NEW YORK—Five women executives in the hotel industry discussed strategy in a variety of areas during a panel discussion Monday at the New York University International Hospitality Industry Investment Conference this week.
The executives agreed that dealing with professional adversity, especially in personnel matters, is daunting and instructional. Brooke Denihan Barrett, co-CEO of Denihan Hospitality Group, and Nikki Leondakis, CEO of Commune Hotels & Resorts, said terminating employees is one of the most difficult parts of their jobs.
“Right after 9/11 we had to do some major layoffs, and since I have a family-owned and -operated business, it’s hard to look people in the eye and tell them we need to downsize,” said Barrett. “It’s particularly hard because you know these people; they’ve worked for you and depend on you for their livelihoods and you now have to tell them for the good of the business we need to make this decision.”
Leondakis agreed her worst days as an executive are when she needs to eliminate jobs. She said communication and transparency are keys to making the process a little easier.
“In addition to being compassionate and supportive, it’s important to rally the troops and bring them together and communicate as much as possible and be as transparent as possible so people understand what is happening,” Leondakis said. “Even if you can’t predict what’s next, you need to share all the information and knowledge you have about what might happen next to help people fill in the blanks so they don’t fill in the worst blanks they possibly could with their imaginations.”
Barrett and Leondakis have had long careers in the hospitality industry, but they approached the business from different paths. Leondakis landed a management trainee job at the Nashville Marriott in Nashville, Tennessee, after college. From there she primarily worked on the food-and-beverage side of the business, a career path she stayed on for 19 years before moving into hotel management.
“There were two sides to how I learned the hotel business,” said Barrett, whose first job in the company was as a bookkeeper, which she said taught her the accounting and financial elements of the business.
“From there I moved into the front office and reservations and hotel management,” she said “This taught me there is a people side of the business, not only the customers who you check-in and serve but also the people you need to lead and manage.”
Effective use of social media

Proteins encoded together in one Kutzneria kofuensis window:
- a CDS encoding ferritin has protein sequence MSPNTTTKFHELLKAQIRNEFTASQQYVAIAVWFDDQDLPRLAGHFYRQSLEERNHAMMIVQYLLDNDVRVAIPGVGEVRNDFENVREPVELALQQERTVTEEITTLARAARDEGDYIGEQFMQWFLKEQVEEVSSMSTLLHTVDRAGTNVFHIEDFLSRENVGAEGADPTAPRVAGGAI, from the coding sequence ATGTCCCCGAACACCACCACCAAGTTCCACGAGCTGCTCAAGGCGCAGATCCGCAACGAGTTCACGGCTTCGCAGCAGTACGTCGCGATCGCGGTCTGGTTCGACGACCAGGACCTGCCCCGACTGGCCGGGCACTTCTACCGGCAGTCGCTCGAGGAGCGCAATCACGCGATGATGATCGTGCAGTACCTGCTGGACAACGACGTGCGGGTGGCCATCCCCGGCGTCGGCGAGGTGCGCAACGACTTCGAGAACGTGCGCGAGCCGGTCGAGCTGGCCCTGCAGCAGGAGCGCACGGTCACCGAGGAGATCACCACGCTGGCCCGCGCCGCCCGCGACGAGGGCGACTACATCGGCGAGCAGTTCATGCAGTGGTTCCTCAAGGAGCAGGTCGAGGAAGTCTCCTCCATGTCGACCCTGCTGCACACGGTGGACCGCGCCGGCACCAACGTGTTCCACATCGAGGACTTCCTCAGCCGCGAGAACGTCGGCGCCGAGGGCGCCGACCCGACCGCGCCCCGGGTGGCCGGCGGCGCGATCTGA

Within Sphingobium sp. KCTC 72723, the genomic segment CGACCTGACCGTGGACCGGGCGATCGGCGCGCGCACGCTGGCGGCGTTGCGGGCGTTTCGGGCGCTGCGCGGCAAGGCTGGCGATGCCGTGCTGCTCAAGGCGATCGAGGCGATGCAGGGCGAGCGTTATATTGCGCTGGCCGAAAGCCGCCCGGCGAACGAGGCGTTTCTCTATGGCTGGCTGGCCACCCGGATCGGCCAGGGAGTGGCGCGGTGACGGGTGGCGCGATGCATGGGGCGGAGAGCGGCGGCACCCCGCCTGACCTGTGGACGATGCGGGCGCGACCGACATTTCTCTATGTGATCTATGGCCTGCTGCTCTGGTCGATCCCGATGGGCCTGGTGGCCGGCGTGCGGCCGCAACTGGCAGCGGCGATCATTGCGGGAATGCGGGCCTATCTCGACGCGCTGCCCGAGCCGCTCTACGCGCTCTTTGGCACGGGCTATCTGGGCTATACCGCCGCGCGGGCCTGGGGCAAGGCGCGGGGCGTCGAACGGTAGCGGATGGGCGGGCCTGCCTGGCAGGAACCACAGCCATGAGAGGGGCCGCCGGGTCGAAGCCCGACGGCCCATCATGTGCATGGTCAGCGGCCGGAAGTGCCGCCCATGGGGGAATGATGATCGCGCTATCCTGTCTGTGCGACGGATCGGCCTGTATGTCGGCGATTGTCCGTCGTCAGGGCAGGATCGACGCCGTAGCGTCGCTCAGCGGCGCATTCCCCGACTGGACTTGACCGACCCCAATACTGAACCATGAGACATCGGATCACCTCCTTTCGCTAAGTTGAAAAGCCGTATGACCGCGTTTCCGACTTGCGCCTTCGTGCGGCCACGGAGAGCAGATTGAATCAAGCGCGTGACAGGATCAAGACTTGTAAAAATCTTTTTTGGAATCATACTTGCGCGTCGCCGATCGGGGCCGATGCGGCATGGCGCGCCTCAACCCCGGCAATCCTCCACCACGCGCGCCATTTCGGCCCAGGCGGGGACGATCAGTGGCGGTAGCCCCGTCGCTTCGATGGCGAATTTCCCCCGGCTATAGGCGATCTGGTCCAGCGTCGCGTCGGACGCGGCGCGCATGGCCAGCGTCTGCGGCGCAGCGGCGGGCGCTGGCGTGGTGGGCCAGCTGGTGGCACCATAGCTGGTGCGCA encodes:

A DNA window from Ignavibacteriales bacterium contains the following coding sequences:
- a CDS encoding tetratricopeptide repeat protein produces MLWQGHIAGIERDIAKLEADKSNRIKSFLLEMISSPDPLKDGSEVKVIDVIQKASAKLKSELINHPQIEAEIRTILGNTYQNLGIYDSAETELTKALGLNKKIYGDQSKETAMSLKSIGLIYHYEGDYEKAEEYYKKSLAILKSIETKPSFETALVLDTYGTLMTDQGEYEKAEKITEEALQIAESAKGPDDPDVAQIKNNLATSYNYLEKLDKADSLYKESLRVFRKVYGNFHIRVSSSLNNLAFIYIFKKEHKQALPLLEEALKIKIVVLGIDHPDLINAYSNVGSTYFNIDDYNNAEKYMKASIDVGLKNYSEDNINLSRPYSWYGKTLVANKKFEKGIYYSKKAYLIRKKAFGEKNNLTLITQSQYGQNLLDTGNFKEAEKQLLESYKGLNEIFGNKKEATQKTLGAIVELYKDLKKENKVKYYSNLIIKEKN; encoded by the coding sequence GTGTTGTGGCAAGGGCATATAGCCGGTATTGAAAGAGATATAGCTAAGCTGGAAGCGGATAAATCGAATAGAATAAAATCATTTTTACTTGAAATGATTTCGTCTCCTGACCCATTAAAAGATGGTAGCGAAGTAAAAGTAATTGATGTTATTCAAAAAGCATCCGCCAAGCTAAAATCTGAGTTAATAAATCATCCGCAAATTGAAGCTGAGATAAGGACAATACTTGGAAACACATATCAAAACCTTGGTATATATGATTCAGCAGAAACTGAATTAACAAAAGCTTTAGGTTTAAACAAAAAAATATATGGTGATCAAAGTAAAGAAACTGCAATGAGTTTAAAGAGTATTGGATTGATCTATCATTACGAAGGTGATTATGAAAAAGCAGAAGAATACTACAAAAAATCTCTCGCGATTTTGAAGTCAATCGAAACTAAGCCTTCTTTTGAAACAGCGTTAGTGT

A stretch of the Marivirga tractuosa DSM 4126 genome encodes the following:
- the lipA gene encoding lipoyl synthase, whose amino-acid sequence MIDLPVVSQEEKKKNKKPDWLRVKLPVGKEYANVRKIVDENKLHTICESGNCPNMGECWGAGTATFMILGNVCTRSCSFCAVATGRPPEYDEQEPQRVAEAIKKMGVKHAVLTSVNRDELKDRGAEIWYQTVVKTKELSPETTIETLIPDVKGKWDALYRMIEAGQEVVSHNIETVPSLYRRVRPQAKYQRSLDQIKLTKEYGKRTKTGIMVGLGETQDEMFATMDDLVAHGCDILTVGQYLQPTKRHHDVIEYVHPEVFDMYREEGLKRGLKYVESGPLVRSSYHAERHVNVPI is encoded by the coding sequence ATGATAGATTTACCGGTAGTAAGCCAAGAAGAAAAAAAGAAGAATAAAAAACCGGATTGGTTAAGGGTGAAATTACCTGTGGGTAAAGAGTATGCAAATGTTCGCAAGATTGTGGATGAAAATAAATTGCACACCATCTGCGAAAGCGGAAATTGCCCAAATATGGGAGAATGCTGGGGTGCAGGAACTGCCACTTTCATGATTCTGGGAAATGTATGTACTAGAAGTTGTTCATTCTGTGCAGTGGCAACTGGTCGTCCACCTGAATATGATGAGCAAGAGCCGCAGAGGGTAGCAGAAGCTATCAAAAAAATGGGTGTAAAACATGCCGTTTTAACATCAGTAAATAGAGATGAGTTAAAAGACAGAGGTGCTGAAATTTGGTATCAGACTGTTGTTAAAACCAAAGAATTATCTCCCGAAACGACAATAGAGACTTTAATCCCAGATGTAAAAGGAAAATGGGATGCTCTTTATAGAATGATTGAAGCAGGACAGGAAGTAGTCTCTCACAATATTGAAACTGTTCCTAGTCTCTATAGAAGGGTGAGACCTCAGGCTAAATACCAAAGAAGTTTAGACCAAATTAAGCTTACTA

The executives agreed on the power and value of social media, but each of their companies uses the tool in different ways. Dominique Colliat, senior VP of operations at Sofitel Americas for Accor, said her brand employs social media for marketing and promotions.
“Social media is part of our life and our way of doing business,” Colliat said. “The challenge is we need to be very fast. It’s important to have our team ready to react and respond.”
Leondakis said Commune Hotels uses social media for recruiting and employee engagement, in addition to brand positioning and other marketing functions. She hosts quarterly Twitter chats in which for 45 minutes to an hour employees can talk to her and ask any questions about the company and its policies.
Denihan Hospitality is celebrating its 50th year in business, and Barrett said the company is using social media to commemorate the milestone through blogging and postings on Instagram, Facebook and other sites.
The role of technology in the hospitality business is a concern of several of the panelists. Kristin Campbell, executive VP and general counsel of Hilton Worldwide, said she is concerned about the potential for technology to eliminate some business travel.
“Of course, the flip side is that people have been worrying about this for 10 years, and even with the state of the economy and the (rising) cost of travel, technology hasn’t really (had an effect),” she said. “But over time as communications technology evolves people may not travel for business as much and it will have an impact on us.”
For Leondakis, the danger of technology lies more on its effect on the basics of hospitality.
“The ease of use of technology is good, but not as much if at the end of the day we interact just with those machines and technology,” Leondakis said. “It’s more efficient for us and the guest but where does it leave us with hospitality and emotional connections and relationships and the feeling that you’ve been pampered or taken care of or cared for at a hotel? Our employees’ ability to do that is severely limited by a consumer’s choice to be efficient.”
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